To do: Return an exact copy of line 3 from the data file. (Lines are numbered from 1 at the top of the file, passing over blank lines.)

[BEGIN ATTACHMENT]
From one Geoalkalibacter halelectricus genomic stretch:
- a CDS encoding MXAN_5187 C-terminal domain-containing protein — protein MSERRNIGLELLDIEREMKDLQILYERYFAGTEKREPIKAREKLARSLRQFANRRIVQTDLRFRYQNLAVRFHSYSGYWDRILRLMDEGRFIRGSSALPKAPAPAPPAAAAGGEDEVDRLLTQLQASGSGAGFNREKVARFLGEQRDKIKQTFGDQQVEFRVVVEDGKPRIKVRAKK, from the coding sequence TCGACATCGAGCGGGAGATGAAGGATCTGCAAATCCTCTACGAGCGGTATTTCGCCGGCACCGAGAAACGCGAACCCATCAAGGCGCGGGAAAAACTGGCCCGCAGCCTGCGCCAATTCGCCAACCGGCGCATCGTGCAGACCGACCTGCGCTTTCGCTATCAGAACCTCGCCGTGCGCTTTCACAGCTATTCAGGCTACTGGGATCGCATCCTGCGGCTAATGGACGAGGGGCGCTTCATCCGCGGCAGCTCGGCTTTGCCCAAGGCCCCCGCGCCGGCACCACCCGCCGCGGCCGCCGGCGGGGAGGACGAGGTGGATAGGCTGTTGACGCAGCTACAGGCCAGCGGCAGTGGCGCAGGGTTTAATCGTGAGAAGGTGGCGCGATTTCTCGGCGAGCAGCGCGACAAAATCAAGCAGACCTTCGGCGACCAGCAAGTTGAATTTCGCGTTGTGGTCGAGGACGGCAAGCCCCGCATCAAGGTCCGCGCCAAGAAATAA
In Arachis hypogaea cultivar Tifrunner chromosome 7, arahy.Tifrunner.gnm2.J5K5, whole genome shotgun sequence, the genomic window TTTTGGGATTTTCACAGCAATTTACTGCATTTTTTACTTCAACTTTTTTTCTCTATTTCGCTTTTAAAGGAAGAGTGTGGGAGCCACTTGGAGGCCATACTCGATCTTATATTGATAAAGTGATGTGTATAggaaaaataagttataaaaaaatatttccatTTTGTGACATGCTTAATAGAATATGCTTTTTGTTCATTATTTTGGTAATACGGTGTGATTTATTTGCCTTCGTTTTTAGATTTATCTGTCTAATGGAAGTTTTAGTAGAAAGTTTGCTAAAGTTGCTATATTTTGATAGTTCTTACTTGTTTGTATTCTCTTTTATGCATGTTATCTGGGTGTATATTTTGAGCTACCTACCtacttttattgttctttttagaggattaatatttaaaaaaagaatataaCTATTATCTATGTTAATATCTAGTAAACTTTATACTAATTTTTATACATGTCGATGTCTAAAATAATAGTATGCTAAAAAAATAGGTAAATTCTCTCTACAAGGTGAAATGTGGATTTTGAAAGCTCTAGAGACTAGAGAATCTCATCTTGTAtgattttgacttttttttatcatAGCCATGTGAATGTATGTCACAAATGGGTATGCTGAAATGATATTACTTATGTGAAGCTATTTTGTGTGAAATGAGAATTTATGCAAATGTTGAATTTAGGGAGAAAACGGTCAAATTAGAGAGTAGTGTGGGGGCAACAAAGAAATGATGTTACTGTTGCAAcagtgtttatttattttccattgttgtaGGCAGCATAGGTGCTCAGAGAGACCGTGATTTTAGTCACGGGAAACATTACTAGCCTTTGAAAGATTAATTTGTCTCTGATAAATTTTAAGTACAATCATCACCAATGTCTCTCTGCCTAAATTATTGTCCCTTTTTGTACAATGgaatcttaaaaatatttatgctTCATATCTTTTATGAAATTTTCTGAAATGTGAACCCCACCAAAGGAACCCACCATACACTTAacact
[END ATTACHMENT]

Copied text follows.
In Arachis hypogaea cultivar Tifrunner chromosome 7, arahy.Tifrunner.gnm2.J5K5, whole genome shotgun sequence, the genomic window TTTTGGGATTTTCACAGCAATTTACTGCATTTTTTACTTCAACTTTTTTTCTCTATTTCGCTTTTAAAGGAAGAGTGTGGGAGCCACTTGGAGGCCATACTCGATCTTATATTGATAAAGTGATGTGTATAggaaaaataagttataaaaaaatatttccatTTTGTGACATGCTTAATAGAATATGCTTTTTGTTCATTATTTTGGTAATACGGTGTGATTTATTTGCCTTCGTTTTTAGATTTATCTGTCTAATGGAAGTTTTAGTAGAAAGTTTGCTAAAGTTGCTATATTTTGATAGTTCTTACTTGTTTGTATTCTCTTTTATGCATGTTATCTGGGTGTATATTTTGAGCTACCTACCtacttttattgttctttttagaggattaatatttaaaaaaagaatataaCTATTATCTATGTTAATATCTAGTAAACTTTATACTAATTTTTATACATGTCGATGTCTAAAATAATAGTATGCTAAAAAAATAGGTAAATTCTCTCTACAAGGTGAAATGTGGATTTTGAAAGCTCTAGAGACTAGAGAATCTCATCTTGTAtgattttgacttttttttatcatAGCCATGTGAATGTATGTCACAAATGGGTATGCTGAAATGATATTACTTATGTGAAGCTATTTTGTGTGAAATGAGAATTTATGCAAATGTTGAATTTAGGGAGAAAACGGTCAAATTAGAGAGTAGTGTGGGGGCAACAAAGAAATGATGTTACTGTTGCAAcagtgtttatttattttccattgttgtaGGCAGCATAGGTGCTCAGAGAGACCGTGATTTTAGTCACGGGAAACATTACTAGCCTTTGAAAGATTAATTTGTCTCTGATAAATTTTAAGTACAATCATCACCAATGTCTCTCTGCCTAAATTATTGTCCCTTTTTGTACAATGgaatcttaaaaatatttatgctTCATATCTTTTATGAAATTTTCTGAAATGTGAACCCCACCAAAGGAACCCACCATACACTTAacact